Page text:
Monthly Archives: July 2013
Tennessee wine drinkers demand to know. Where is wine in my grocery store?
We hear it all the time from wine consumers, from Nashville to Chattanooga, from Memphis to Knoxville, when can I buy wine with groceries?
Wine in groceries has been a political hot potato in the Tennessee Legislature for years. But in 2013, the groundwork may have been laid for a new law to legalize wine in groceries.
The Beasties Boys are on message in their 1998 single “Body Movin'”
Like a bottle of Chateau Neuf Du Pap
I’m fine like wine when I start to rap
Here’s the Cliff Notes summary. In Tennessee, it is illegal to sell wine anywhere other than licensed retail liquor stores. Tennessee state law prohibits liquor stores from selling anything except wine, spirits, lottery tickets and cashing checks. Tennessee law prohibits owning more than one liquor store, and until recently, prohibited out of state ownership of liquor stores.
These rules make it impossible for wine to be sold in grocery stores.
Legalizing the sale of wine in grocery stores requires changing state law. With the vast majority of Tennessee residents in favor of selling wine in groceries, folks ask, why hasn’t the law been changed.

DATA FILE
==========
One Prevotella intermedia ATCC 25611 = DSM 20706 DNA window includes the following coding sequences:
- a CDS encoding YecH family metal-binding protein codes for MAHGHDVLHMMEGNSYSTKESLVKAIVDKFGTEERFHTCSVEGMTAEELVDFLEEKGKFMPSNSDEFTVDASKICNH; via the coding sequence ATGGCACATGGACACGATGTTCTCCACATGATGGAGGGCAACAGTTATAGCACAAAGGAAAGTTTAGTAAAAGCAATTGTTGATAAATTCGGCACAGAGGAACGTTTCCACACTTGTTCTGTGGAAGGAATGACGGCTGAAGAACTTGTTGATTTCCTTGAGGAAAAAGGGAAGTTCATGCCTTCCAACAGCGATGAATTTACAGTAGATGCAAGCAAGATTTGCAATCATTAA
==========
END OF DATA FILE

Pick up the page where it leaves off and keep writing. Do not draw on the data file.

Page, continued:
Good news for wine in grocery store advocates is that the proposed law is further along than it has ever been in the Tennessee legislature. Political pundits predict that the wine law may come up for a vote on the Tennessee Senate floor relatively early in the legislative session.
Wine in groceries has died in prior years in committee, a time-honored way to kill laws in Tennessee. We blogged about the fate of wine in the state house here.
Who knows what will happen, but as we see things, wine in groceries is better positioned than ever.
Taxes and tax returns are the bane of existence for many Tennessee restaurants, bars, hotels and venues. The high rate on Tennessee liquor taxes adds insult to injury.
We suspect that a new rule requiring electronic filing for sales tax returns will be like pouring salt in the wound for owners that have not embraced the digital revolution.
Starting October 1, 2013, the Tennessee Department of Revenue will no longer accept paper sales and use tax returns. Your check will no longer be welcome. All sales and use returns must be filed electronically and paid for electronically.
We expect the digital requirement to apply to Tennessee liquor-by-the-drink taxes in the very near future.
More details are at the link: Revenue Electronic Sales Use Filing Requirements (00941519).
Billy Joel captures the sentiment in his 1977 hit “Movin’ Out”
You can pay Uncle Sam with overtime
Is that all you get for your money?